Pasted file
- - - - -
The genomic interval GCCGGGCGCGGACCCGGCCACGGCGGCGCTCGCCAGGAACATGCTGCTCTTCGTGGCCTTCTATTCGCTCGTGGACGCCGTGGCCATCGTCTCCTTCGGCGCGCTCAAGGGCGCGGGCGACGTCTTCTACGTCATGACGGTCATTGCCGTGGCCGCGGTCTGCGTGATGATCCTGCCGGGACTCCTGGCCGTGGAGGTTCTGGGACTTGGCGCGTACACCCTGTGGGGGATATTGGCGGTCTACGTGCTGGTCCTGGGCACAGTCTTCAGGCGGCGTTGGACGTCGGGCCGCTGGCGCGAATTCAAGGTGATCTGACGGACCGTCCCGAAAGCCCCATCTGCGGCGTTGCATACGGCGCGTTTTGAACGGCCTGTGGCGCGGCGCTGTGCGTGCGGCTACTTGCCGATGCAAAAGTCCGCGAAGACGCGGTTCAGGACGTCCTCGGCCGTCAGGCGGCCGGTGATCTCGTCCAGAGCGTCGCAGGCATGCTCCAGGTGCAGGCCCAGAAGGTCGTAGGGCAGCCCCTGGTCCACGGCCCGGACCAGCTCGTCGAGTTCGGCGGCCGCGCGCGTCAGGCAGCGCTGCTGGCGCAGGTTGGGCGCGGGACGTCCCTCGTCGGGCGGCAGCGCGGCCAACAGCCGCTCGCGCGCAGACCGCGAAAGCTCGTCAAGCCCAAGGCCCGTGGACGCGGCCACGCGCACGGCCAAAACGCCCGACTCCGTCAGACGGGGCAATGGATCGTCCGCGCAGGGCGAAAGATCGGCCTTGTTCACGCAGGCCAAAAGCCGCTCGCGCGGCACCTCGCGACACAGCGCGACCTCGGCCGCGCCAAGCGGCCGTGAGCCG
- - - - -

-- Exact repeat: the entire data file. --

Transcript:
The genomic interval GCCGGGCGCGGACCCGGCCACGGCGGCGCTCGCCAGGAACATGCTGCTCTTCGTGGCCTTCTATTCGCTCGTGGACGCCGTGGCCATCGTCTCCTTCGGCGCGCTCAAGGGCGCGGGCGACGTCTTCTACGTCATGACGGTCATTGCCGTGGCCGCGGTCTGCGTGATGATCCTGCCGGGACTCCTGGCCGTGGAGGTTCTGGGACTTGGCGCGTACACCCTGTGGGGGATATTGGCGGTCTACGTGCTGGTCCTGGGCACAGTCTTCAGGCGGCGTTGGACGTCGGGCCGCTGGCGCGAATTCAAGGTGATCTGACGGACCGTCCCGAAAGCCCCATCTGCGGCGTTGCATACGGCGCGTTTTGAACGGCCTGTGGCGCGGCGCTGTGCGTGCGGCTACTTGCCGATGCAAAAGTCCGCGAAGACGCGGTTCAGGACGTCCTCGGCCGTCAGGCGGCCGGTGATCTCGTCCAGAGCGTCGCAGGCATGCTCCAGGTGCAGGCCCAGAAGGTCGTAGGGCAGCCCCTGGTCCACGGCCCGGACCAGCTCGTCGAGTTCGGCGGCCGCGCGCGTCAGGCAGCGCTGCTGGCGCAGGTTGGGCGCGGGACGTCCCTCGTCGGGCGGCAGCGCGGCCAACAGCCGCTCGCGCGCAGACCGCGAAAGCTCGTCAAGCCCAAGGCCCGTGGACGCGGCCACGCGCACGGCCAAAACGCCCGACTCCGTCAGACGGGGCAATGGATCGTCCGCGCAGGGCGAAAGATCGGCCTTGTTCACGCAGGCCAAAAGCCGCTCGCGCGGCACCTCGCGACACAGCGCGACCTCGGCCGCGCCAAGCGGCCGTGAGCCG